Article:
Intel Says EU Fine Based on Simplistic, Flawed Analysis
Intel Corp. (INTC)’s 1.06 billion-euro ($1.33 billion) fine by the European Union for using rebates to block rivals is based on an inconsistent, simplistic and error- ridden analysis, company lawyers told an EU appeals court.
The European Commission, the EU’s antitrust regulator, failed to provide the required proof to uphold its 2009 decision and ignored “potentially exculpatory” documents from a competitor and failed to record a meeting with a Dell Inc. executive, Intel lawyers said.
“Prosecutors cannot pick and choose what evidence to record and which to ignore and thereby prevent exculpatory evidence,” Nicholas Green, a lawyer for Intel, told the EU General Court in Luxembourg in its opening arguments of a hearing scheduled to last four days. “It represents a wider systemic failure by the commission” and “must lead to the decision being set aside.”
The EU probe found that Intel impeded competition by giving rebates to computer makers from 2002 until 2005 on the condition that they buy at least 95 percent of chips for personal computers from Intel. The company imposed “restrictive conditions” for the remaining 5 percent, supplied by Advanced Micro Devices Inc. (AMD), which struggled to overcome Intel’s hold on the market for PC processors, the EU said.
“The commission simply has not met the burden of proof,” Green said. “The commission’s analysis is simplistic and static and fails to capture the dynamics of competition.”
At the time, had companies such as Dell and Hewlett-Packard Co. bought chips from AMD, it “would have had a threatening effect” on Intel, said Nicholas Khan, a lawyer for the commission. Intel opted to shut out AMD with the rebates “unless or until it could rise to that technological challenge,” he said.
The computer makers allegedly coaxed to avoid AMD’s chips included Acer Inc., Dell (DELL), Hewlett-Packard, Lenovo Group Ltd. and NEC Corp., the commission said in 2009. Intel made payments to Metro AG’s electronics retailer Media Markt on the condition that it only sell Intel-based PCs, the EU said. It ordered Intel to stop using illegal rebates to thwart competitors, an instruction that Intel complained was unclear.
“Intel needed to increase its customers’ loyalty,” Khan said. “The industry was rife with the sort of practices which were condemned by this decision.”
The EU began investigating after AMD complained in 2000 about the rebates. Santa Clara, California-based Intel agreed to pay AMD $1.25 billion in 2009 to end all litigation by the rival.
In August 2010, Intel settled an antitrust case with the U.S. Federal Trade Commission and agreed not to give computer makers discounts or other inducements in exchange for promises they will buy chips exclusively from Intel.
Intel said in May it expects “record revenues” in 2012 with growth in the mobile-phone market adding to its 80 percent market share for PC chips.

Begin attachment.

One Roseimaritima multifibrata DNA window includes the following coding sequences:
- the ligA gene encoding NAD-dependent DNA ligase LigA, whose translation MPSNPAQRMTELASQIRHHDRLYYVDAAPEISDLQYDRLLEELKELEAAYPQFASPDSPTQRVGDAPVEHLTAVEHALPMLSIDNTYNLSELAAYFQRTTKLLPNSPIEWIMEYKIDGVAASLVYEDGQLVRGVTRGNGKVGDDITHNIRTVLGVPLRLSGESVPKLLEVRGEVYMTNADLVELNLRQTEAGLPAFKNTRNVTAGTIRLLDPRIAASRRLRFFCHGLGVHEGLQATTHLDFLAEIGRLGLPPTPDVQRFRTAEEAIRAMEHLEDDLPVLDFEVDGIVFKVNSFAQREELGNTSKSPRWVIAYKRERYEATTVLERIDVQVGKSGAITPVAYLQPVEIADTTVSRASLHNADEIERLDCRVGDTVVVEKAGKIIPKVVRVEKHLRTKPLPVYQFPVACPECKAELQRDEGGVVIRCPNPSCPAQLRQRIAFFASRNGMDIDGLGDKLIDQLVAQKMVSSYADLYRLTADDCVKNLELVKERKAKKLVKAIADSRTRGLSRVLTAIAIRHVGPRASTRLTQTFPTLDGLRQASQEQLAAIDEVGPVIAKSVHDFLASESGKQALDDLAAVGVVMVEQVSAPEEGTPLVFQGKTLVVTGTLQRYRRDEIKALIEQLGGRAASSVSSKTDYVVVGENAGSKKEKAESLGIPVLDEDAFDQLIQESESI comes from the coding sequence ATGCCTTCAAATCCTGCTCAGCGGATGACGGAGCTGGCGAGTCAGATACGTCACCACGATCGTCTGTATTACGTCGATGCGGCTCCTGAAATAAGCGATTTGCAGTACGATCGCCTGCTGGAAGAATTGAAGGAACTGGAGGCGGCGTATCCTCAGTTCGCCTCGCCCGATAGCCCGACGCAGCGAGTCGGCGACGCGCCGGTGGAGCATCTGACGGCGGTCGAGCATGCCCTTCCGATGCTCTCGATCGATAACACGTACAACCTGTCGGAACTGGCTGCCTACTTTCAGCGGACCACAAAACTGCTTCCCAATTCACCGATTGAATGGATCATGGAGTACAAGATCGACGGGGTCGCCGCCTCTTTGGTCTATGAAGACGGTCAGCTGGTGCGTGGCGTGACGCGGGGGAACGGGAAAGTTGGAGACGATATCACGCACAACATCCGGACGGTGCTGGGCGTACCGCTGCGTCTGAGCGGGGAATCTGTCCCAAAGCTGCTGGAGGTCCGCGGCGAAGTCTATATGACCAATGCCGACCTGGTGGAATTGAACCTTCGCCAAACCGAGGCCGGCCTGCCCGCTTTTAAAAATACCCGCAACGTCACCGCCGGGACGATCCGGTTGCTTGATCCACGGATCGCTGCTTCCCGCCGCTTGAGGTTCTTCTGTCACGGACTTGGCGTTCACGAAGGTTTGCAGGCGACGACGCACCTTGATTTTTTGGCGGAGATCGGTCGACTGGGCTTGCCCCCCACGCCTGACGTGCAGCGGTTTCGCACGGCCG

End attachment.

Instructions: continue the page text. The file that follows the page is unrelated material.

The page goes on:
Intel’s appeal claims there are numerous errors in the EU decision, including that it failed to include notes from a witness who was “highly likely” to provide evidence supporting Intel’s argument that its rebates to PC makers weren’t conditional on excluding AMD from the market. The company also said the EU should have sought documents from AMD in U.S. proceedings that were “potentially exculpatory” and given Intel an additional hearing to defend itself.
Intel wouldn’t have been able to get the disputed documents from AMD, because of the lawsuit between the two companies, Green said.
“One had to be in the midst of the heat of battle in Delaware to understand how hostile the litigation was,” Green said. “All the commission had to do was ask.”
The commission says Intel has no basis to claim that a 2006 meeting with a Dell executive was crucial to its case.
“Intel repeatedly accuses the commission of speculation, but the greater speculation comes from Intel,” said Khan. It was “highly unlikely” that the Dell meeting would have supplied evidence to help Intel, because the same executive also gave evidence over several days in a U.S. lawsuit.
“Yet we’re led to believe in a meeting with the commission he disclosed something that wasn’t adduced” in discussions in other jurisdictions and in follow-up documents, Khan said.
The competition ruling has already been criticized by the EU’s own ombudsman, who said in 2009 that the antitrust agency was guilty of “maladministration” for failing to record notes of a meeting with Round Rock, Texas-based Dell. The report wasn’t binding on the commission, which disagreed on the need for formal minutes.
The antitrust fine was the EU’s biggest, more than double the 497 million-euro penalty against Microsoft Corp. (MSFT) in 2004. It represented about 4 percent of Intel’s $37.6 billion in sales in 2008, below the maximum penalty of 10 percent of annual sales regulators can impose.
Sunnyvale, California-based AMD, which initiated the EU antitrust case, is no longer involved in the case and won’t intervene at this week’s hearing after settling with Intel, according to court records.
The case is T-286/09 Intel Corp. v. Commission.
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